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ECHO in Context
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 LEARN THE BASICS: Echocardiography | Doppler


The Changing Left Ventricle

Aortic Valve Disease: New Dimensions in Evaluation and Management

Heart Failure: Echo's Role in and Emerging Health Crisis

Chest Pain in Children & Adults: The Role of Echo

Mitral Regurgitation: New Concept

The Falling Left Ventricle: Diastolic & Systolic Function

Changing the Outcome of Coronary Artery Disease
Digital Integration
Doppler Echo

Chest Pain in Children and Adults

Mitral Regurgitation: New Concepts

Diastolic and Systolic Function

Changing the Outcome of CAD

2000 MV
2001 Chest Pain
2002 Heart Failure

Complications Of Myocardial Infarction
Left Ventricular Aneurysm and Thrombus
Fig. 56

Following extensive infarction, the affected myocardium may become thin and fibrotic resulting in outward bulging of the ventricular wall during systole. Aneurysms may occasionally have mural thrombus within the aneurysmal segment (Fig. 56).

The presence of an aneurysm can sometimes be inferred from a slow M-mode sweep from the base of the heart toward the apex, in which the ventricular cavity size is seen to increase markedly toward the apex.

Fig. 57

However, two-dimensional echocardiography has largely supplanted the M-mode approach. Aneurysms are most commonly found in the septal, apical, and lateral regions, and thus are best visualized using the parasternal or apical long-axis and four-chamber approaches. As well as the Presence of a region where the wall is thin and dyskinetic, the best criterion for diagnosis of a true aneurysm is the presence of a "hinge", where there is a transition from normal to akinetic or paradoxical wall motion. (Fig. 57) shows an apical four-chamber view with the heart normal in diameter at the base and a massive left ventricular aneurysm involving the distal two-thirds of the chamber.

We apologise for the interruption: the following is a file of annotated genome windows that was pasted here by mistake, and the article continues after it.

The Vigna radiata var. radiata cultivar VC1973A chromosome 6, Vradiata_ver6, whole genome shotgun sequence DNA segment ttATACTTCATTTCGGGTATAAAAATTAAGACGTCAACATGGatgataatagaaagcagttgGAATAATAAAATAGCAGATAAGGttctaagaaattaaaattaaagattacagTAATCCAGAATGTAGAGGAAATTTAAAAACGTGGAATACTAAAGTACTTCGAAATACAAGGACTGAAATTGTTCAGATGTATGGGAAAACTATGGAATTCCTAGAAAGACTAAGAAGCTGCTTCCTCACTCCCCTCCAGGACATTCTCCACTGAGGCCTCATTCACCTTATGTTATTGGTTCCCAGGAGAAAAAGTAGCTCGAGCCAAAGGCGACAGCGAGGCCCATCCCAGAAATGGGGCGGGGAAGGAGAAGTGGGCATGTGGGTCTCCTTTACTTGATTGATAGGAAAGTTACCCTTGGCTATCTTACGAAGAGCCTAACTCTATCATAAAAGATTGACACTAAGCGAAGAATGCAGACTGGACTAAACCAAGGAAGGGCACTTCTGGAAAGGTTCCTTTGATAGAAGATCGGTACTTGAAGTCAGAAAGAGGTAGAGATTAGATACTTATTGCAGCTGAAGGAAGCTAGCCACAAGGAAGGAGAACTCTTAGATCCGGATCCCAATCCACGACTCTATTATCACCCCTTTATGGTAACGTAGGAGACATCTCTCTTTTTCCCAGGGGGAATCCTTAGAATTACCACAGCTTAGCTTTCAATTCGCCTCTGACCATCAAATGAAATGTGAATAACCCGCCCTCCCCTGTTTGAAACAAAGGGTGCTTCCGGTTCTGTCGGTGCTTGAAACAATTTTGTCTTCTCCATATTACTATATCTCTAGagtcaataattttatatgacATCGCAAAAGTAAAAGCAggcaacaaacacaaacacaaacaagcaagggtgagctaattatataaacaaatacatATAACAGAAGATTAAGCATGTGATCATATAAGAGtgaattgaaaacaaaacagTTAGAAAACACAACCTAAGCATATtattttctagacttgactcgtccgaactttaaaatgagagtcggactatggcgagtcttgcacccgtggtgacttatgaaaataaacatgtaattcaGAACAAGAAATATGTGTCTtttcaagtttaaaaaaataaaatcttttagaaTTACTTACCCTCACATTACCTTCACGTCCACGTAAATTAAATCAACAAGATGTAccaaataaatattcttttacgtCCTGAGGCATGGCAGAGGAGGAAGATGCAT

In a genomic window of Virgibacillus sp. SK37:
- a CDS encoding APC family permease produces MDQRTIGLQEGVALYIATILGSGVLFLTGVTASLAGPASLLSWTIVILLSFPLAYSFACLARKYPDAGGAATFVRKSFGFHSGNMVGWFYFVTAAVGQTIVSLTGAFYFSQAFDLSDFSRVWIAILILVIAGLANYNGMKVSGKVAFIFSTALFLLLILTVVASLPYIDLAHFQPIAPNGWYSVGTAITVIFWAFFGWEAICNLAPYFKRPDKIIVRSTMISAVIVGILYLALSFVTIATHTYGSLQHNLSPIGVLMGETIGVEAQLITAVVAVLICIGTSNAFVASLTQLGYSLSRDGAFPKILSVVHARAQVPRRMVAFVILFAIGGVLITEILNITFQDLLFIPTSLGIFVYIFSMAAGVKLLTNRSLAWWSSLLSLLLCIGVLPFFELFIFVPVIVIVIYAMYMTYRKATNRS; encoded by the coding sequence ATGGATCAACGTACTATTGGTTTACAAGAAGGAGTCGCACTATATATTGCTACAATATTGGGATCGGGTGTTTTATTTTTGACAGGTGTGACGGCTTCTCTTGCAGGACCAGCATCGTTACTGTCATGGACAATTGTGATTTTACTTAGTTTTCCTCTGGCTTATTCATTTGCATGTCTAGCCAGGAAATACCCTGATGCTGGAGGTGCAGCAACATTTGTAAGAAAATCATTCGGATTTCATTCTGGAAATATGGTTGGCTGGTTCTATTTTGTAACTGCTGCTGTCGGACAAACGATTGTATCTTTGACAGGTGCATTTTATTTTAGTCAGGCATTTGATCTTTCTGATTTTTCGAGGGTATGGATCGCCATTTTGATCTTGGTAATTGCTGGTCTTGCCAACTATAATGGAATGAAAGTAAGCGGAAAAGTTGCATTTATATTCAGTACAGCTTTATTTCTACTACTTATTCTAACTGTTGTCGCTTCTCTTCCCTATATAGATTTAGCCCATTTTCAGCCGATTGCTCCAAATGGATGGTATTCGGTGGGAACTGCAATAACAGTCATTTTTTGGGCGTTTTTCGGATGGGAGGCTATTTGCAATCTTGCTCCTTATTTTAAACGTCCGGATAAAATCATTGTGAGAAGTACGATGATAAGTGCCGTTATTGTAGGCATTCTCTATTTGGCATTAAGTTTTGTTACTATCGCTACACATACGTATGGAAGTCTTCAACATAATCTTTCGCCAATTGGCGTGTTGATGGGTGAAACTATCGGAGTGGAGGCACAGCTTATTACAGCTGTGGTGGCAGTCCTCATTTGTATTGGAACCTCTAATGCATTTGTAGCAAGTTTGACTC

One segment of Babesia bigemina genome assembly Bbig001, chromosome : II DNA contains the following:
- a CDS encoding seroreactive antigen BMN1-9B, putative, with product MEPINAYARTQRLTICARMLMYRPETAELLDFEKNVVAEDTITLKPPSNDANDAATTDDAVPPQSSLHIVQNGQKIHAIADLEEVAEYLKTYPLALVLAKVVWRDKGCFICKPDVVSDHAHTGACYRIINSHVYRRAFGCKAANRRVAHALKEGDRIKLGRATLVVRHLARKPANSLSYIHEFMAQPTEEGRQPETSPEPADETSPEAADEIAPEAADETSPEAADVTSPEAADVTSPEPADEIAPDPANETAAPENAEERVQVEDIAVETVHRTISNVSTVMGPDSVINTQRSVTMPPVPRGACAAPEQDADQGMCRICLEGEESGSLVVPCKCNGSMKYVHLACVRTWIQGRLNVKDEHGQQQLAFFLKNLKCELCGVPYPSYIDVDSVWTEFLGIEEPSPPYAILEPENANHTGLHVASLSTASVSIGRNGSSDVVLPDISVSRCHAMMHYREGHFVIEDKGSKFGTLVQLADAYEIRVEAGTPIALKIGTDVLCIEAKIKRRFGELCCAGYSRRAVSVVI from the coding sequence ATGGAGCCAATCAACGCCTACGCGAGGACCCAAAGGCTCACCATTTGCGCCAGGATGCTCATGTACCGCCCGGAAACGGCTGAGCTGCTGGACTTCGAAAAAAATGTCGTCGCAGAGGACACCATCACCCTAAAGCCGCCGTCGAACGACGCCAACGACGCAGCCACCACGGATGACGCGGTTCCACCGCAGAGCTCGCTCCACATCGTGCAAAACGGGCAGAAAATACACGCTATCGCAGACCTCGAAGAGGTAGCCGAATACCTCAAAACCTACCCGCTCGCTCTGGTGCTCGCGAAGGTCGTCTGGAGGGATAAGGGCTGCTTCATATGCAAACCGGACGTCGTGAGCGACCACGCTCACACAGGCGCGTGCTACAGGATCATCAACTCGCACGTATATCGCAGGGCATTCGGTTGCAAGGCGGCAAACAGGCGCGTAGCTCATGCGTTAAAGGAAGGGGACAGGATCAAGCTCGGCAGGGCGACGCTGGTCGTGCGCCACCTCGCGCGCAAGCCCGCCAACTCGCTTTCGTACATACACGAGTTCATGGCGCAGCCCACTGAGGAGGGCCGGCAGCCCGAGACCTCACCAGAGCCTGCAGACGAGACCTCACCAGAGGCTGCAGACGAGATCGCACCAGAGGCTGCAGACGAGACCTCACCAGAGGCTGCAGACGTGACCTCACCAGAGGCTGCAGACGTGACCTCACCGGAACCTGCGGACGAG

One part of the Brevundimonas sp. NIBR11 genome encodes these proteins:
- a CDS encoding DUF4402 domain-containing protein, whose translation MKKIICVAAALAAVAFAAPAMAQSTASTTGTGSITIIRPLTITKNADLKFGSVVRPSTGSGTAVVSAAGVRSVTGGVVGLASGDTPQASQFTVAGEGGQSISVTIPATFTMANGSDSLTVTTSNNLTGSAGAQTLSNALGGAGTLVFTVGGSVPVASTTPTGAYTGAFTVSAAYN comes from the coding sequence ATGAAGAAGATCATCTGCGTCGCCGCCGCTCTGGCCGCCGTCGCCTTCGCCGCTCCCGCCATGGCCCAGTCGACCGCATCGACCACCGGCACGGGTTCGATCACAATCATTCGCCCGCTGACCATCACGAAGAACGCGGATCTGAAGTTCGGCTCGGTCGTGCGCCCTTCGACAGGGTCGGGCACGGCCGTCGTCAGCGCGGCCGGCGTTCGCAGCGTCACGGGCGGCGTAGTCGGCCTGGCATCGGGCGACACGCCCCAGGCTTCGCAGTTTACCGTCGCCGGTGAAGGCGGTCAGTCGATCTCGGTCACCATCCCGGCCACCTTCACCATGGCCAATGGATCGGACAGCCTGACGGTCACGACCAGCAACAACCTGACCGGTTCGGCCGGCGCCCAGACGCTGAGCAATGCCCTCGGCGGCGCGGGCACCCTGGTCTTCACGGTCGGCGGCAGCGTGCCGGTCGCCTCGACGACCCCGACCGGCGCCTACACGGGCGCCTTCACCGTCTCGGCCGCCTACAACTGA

Fig. 58

Echoes suggestive of clot are frequently seen in the apical region, or attached to the septum, in patients with ischemic disease and poor left ventricular function.
(Fig. 58) shows a layered mural thrombus at the apex while (Fig. 59) shows a multilobulated thrombus or thrombi at the apex.

Fig. 59

It has been shown that the multilobulated presentation of a mural thrombus, particularly one with rapidly moving intracavitary components, has a higher incidence of peripheral embolization. Data is still inconclusive as to the need for, or benefit of, anticoagulation in patients with mural thrombi in the setting of myocardial infarction.

Fig. 60

Another presentation of mural thrombus is when the morphology of the thrombus is "web-like". Such a thrombus is seen filling most of the left ventricular cavity in a patient with severe ischemic cardiomyopathy in (Fig. 60). Such thrombi are, however, more commonly restricted to the area of the ventricular apex.

Mural thrombi are almost invariably associated with an underlying wall-motion abnormality. Occasionally, chest wall reverberations make adequate interrogation of the left ventricular apex quite difficult, and the diagnosis of apical mural thrombus is best left to experienced observers.

While the sensitivity and specificity of the echocardiographic diagnosis of ventricular thrombus are not known precisely, there is a growing abundance of data that this approach is the most clinically reliable method currently available.

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BASIC DOPPLER: Doppler Exam | Regurgitation | Stenosis | Flow Imaging

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